So it was with a sense of deja vu that I found my departure after two years in Paris coinciding with frenzied discussion of a book, Will France disappear?, by Jean-Claude Barreau, head of the Institute of Demography, which broaches the possibility that France as we know it might not survive the social and economic spasms of the next generation. It might be dismissed as another bout of introspection to which Gallic souls are periodically disposed, but the book, and the attention it has received, suggest something more is afoot.
A hitherto confident nation seems to be assailed by self-doubt. The question people are asking, taken to its conclusion by Barreau, is whether the French state and being French are compatible with participation in the modern world. This question is quite different from France's nostalgia for its dying villages and rural way of life. It is different, too, from the fervent defence of the French language and culture against the perceived "Anglo-Saxon" (mostly American) onslaught.
Rather, it has to do with a Europe that seems to be encroaching on French identity and threatening sovereignty. It has to do with first-, second- and third-generation immigrants who resist assimilation and turn to Islam. It has to do with an "apartheid" that has developed between the suburbs of French cities and the chic city centres.
It has to do with standards of education and assumptions about behaviour; it has to do with the decline of colonial influence, the Cold War victory for market economics and "globalisation". All these are treated by Barreau as threats that impinge particularly on France partly because, he argues, of its lack of a single ethnic identity and its secular state. The past two years have certainly given the French a taste of what "joining the modern world" might mean. Opposition to the resumption of nuclear testing was found shocking and "disloyal" when it came from France's partners in Europe. By itself, France was unable to match action to rhetoric in Bosnia or in its traditional stamping grounds in Africa.
At home, unemployment, at 12.7 per cent, is one of the highest in Europe. There have been race riots on housing estates and Islamic terrorist bombs, with agents among French-born and French-educated young men, and there have been strikes and protests.
The first round, in autumn 1995, came within an ace of overthrowing the government and halted the rationalisation of state pensions and reform of the railways.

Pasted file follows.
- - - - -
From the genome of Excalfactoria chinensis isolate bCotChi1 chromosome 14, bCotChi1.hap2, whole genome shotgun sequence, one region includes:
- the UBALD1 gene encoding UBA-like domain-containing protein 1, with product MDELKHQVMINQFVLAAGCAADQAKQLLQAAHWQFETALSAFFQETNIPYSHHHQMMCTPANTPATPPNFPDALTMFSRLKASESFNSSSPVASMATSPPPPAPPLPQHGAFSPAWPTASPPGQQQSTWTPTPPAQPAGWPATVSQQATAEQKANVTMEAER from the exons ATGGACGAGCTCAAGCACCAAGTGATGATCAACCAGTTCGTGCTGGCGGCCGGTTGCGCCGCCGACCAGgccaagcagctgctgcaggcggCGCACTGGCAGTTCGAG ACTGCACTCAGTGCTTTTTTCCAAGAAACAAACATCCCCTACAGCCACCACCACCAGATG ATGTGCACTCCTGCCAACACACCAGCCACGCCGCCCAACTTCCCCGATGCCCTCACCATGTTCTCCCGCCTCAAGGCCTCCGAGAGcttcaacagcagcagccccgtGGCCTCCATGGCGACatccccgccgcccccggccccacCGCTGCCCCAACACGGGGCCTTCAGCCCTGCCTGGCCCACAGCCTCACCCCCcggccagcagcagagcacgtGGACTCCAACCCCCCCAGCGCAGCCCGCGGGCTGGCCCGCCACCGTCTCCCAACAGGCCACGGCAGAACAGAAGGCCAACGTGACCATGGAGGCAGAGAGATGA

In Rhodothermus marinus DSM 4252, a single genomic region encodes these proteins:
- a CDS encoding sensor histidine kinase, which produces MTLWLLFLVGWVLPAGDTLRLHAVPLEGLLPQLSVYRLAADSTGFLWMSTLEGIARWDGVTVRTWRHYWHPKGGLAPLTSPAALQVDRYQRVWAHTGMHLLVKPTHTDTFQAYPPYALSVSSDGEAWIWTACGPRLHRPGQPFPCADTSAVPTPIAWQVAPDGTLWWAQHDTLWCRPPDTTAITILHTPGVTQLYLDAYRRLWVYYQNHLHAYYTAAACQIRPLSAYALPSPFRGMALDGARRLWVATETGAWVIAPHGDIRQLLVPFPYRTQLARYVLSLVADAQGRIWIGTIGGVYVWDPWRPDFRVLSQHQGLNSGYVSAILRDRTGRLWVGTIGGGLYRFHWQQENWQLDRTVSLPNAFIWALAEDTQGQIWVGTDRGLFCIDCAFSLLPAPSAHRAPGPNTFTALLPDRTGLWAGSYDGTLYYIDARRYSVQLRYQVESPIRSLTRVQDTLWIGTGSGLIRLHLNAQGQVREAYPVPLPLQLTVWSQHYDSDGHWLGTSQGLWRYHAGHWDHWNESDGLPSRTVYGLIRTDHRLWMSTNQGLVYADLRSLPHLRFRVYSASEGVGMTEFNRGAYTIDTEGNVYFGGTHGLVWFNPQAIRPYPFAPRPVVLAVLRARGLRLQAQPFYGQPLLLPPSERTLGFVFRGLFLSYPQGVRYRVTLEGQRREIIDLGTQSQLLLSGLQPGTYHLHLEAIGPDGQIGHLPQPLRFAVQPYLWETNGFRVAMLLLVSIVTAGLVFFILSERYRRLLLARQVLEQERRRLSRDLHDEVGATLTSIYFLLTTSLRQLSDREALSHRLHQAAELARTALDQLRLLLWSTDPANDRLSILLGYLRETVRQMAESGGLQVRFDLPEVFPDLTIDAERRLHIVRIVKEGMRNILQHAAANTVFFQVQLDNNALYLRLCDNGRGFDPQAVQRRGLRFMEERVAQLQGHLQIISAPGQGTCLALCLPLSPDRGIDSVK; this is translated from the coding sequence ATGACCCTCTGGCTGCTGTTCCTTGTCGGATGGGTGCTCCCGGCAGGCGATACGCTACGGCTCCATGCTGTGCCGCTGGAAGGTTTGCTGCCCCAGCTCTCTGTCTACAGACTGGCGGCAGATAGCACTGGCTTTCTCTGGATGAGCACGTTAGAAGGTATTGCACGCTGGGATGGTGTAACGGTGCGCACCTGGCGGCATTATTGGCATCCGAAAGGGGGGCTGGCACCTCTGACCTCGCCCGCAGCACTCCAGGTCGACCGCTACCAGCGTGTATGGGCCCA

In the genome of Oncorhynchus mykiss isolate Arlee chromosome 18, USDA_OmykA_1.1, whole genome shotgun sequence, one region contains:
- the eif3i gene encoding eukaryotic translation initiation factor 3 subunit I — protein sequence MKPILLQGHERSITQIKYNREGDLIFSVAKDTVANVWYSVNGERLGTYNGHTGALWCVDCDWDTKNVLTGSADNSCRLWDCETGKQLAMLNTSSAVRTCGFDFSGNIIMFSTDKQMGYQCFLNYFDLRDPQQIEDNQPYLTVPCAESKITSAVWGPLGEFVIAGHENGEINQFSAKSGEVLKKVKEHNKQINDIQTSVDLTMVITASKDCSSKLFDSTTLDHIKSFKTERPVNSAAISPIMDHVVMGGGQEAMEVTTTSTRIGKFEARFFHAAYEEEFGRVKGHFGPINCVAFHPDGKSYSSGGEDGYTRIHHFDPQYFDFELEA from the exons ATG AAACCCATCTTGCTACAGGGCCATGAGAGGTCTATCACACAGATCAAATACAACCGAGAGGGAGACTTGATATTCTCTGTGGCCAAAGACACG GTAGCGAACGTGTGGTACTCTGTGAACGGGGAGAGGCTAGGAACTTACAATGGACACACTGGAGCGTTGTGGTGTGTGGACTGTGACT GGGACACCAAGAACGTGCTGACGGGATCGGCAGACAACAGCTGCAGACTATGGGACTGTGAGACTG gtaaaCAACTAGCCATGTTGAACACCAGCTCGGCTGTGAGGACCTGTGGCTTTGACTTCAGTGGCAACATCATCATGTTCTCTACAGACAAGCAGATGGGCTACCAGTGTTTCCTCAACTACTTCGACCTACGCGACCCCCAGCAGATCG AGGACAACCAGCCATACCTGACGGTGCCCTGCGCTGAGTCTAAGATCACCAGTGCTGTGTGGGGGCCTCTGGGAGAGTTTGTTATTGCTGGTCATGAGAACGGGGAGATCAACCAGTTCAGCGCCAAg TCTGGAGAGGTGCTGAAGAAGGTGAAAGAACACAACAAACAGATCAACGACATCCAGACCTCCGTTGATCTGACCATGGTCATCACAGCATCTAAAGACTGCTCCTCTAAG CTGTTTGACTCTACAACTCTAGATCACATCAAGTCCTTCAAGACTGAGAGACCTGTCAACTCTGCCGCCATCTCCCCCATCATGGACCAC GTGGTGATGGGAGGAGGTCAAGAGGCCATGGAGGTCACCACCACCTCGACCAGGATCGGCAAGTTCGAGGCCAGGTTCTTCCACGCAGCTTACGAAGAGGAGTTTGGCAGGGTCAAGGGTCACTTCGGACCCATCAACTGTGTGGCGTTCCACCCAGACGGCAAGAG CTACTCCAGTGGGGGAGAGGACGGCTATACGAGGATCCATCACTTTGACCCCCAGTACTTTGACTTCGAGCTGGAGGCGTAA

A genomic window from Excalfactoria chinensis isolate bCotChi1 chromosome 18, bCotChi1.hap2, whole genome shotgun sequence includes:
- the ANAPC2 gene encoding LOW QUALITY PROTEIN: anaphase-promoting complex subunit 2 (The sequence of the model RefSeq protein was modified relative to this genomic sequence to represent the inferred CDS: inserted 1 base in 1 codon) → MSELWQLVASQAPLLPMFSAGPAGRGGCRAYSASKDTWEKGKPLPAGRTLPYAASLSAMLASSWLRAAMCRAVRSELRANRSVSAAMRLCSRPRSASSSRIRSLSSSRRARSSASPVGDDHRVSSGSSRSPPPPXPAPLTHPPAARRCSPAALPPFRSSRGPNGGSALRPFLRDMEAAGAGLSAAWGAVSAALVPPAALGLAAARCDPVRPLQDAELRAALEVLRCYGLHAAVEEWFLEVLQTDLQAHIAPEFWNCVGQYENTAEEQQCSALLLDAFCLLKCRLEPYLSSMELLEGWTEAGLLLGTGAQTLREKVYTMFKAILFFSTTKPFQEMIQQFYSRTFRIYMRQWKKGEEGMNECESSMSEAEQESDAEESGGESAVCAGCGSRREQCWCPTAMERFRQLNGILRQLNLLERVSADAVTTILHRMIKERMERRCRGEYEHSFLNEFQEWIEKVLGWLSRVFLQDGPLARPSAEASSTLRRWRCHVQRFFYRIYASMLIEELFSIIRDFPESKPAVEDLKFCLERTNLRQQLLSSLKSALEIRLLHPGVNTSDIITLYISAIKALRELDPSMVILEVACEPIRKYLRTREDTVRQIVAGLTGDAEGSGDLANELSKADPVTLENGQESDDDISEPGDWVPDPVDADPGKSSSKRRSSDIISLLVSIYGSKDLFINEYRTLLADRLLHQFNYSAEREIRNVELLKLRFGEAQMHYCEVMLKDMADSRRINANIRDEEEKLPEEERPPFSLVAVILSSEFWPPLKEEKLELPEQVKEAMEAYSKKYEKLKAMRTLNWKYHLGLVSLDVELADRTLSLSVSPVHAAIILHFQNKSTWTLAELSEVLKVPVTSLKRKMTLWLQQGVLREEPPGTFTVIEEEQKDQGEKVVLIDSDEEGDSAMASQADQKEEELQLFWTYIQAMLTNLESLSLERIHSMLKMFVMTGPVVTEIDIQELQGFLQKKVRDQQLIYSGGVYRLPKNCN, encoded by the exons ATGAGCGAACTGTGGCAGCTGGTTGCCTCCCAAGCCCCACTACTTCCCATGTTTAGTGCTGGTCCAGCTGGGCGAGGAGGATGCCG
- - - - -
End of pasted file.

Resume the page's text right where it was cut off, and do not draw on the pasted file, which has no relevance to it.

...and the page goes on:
Round two, this winter, reduced the pensionable age for lorry drivers and halted public transport in a dozen cities.
Barreau may exaggerate when he asks whether France will "disappear". To broach the question in such sweeping terms, however, well illustrates a feeling that permeates almost every area of French life: the feeling that France is at a junction between tradition and modernity and must choose one or the other.
A widespread impression, born of the labour and anti-privatisation protests, is that the French have dug in their heels and that the government is reluctantly letting them have their way. A machiavellian interpretation would be that this is exactly the impression a reformist government of a conservative people wants to create, while pursuing, by stealth, the modernisation it deems necessary.
And there is evidence not only that more change is in progress than many realise, but that the French are more change-minded than they are given credit for - even if the changes they would like to see do not coincide with those wanted by the government.
Notwithstanding the protests of the past two years, the welfare system, including such sensitive areas as health and social security, is being reformed. Domestic finances (with the help of a little cheating) are being brought into line; road haulage, air routes and telecommunications are being opened to competition, albeit slowly and reluctantly. The restructuring of the railways has begun.
So much for the changes engineered from the top. Other - perhaps even more telling - changes are being demanded from the bottom. The elite caste that comprises the French political establishment is being challenged. To an outsider, the challenge seems timid. To well-protected insiders, who include the Prime Minister and President, it probably seems to shake the very pillars that support their authority. Political links with the judiciary; political links with big business; the elite administration school, ENA (should ENA be burnt down? asked one magazine recently); the tameness of the national media - all are coming under scrutiny.
A whole system of patronage, which benefits the establishment of the left as much as the right, is under threat. France is still a country where the establishment, compared with the "Anglo-Saxon" world, is closed and where the media - or enough of them to make a difference - can be controlled in the name of stability and national cohesion.
The weakening of France's traditional, centralising underpinnings - good and bad - however, would not mean that France had ceased to exist. Nor are they all likely to be lost. A recent OECD report blaming France's generous benefits system and job security for high unemployment and budget deficit was dismissed by Paris with the words "the OECD's choices are not those of France". Trying to balance the requirements of a "social state" with the demands of the market is what is loosely described by French politicians, perhaps wishfully, as "the third way".
France could be fortunate. It might just find that its "third way" eventually meets up with the "Anglo-Saxons" as they start to retreat from the consequences of all-out competition and find themselves acknowledging the need for state social intervention to keep the peace. To reach that point, however, in terms of competitiveness, openness, and social mobility, France still has a long way to go.Reuse content